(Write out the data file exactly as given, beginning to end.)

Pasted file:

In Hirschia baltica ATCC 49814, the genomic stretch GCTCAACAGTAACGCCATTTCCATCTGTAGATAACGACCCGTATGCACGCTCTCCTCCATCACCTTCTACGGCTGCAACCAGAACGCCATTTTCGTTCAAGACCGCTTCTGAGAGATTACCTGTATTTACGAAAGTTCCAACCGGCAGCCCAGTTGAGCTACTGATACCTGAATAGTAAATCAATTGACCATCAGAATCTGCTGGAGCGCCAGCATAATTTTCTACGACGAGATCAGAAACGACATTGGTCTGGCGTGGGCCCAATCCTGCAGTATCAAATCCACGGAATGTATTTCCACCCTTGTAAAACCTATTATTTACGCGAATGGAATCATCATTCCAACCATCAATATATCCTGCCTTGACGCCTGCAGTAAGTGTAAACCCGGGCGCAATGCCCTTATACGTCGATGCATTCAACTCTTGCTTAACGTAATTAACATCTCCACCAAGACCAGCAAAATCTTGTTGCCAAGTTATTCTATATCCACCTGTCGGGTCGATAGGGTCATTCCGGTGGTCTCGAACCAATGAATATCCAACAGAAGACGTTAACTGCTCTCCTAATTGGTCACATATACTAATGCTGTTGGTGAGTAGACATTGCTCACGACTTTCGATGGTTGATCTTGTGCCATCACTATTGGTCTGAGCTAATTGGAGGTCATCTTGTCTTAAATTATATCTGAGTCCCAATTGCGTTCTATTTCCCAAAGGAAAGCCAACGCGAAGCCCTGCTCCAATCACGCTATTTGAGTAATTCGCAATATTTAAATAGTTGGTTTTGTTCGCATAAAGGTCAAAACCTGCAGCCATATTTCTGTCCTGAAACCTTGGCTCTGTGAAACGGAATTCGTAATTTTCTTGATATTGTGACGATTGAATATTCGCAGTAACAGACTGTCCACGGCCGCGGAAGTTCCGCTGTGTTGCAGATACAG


In Hirschia baltica ATCC 49814, the genomic stretch GCTCAACAGTAACGCCATTTCCATCTGTAGATAACGACCCGTATGCACGCTCTCCTCCATCACCTTCTACGGCTGCAACCAGAACGCCATTTTCGTTCAAGACCGCTTCTGAGAGATTACCTGTATTTACGAAAGTTCCAACCGGCAGCCCAGTTGAGCTACTGATACCTGAATAGTAAATCAATTGACCATCAGAATCTGCTGGAGCGCCAGCATAATTTTCTACGACGAGATCAGAAACGACATTGGTCTGGCGTGGGCCCAATCCTGCAGTATCAAATCCACGGAATGTATTTCCACCCTTGTAAAACCTATTATTTACGCGAATGGAATCATCATTCCAACCATCAATATATCCTGCCTTGACGCCTGCAGTAAGTGTAAACCCGGGCGCAATGCCCTTATACGTCGATGCATTCAACTCTTGCTTAACGTAATTAACATCTCCACCAAGACCAGCAAAATCTTGTTGCCAAGTTATTCTATATCCACCTGTCGGGTCGATAGGGTCATTCCGGTGGTCTCGAACCAATGAATATCCAACAGAAGACGTTAACTGCTCTCCTAATTGGTCACATATACTAATGCTGTTGGTGAGTAGACATTGCTCACGACTTTCGATGGTTGATCTTGTGCCATCACTATTGGTCTGAGCTAATTGGAGGTCATCTTGTCTTAAATTATATCTGAGTCCCAATTGCGTTCTATTTCCCAAAGGAAAGCCAACGCGAAGCCCTGCTCCAATCACGCTATTTGAGTAATTCGCAATATTTAAATAGTTGGTTTTGTTCGCATAAAGGTCAAAACCTGCAGCCATATTTCTGTCCTGAAACCTTGGCTCTGTGAAACGGAATTCGTAATTTTCTTGATATTGTGACGATTGAATATTCGCAGTAACAGACTGTCCACGGCCGCGGAAGTTCCGCTGTGTTGCAGATACAG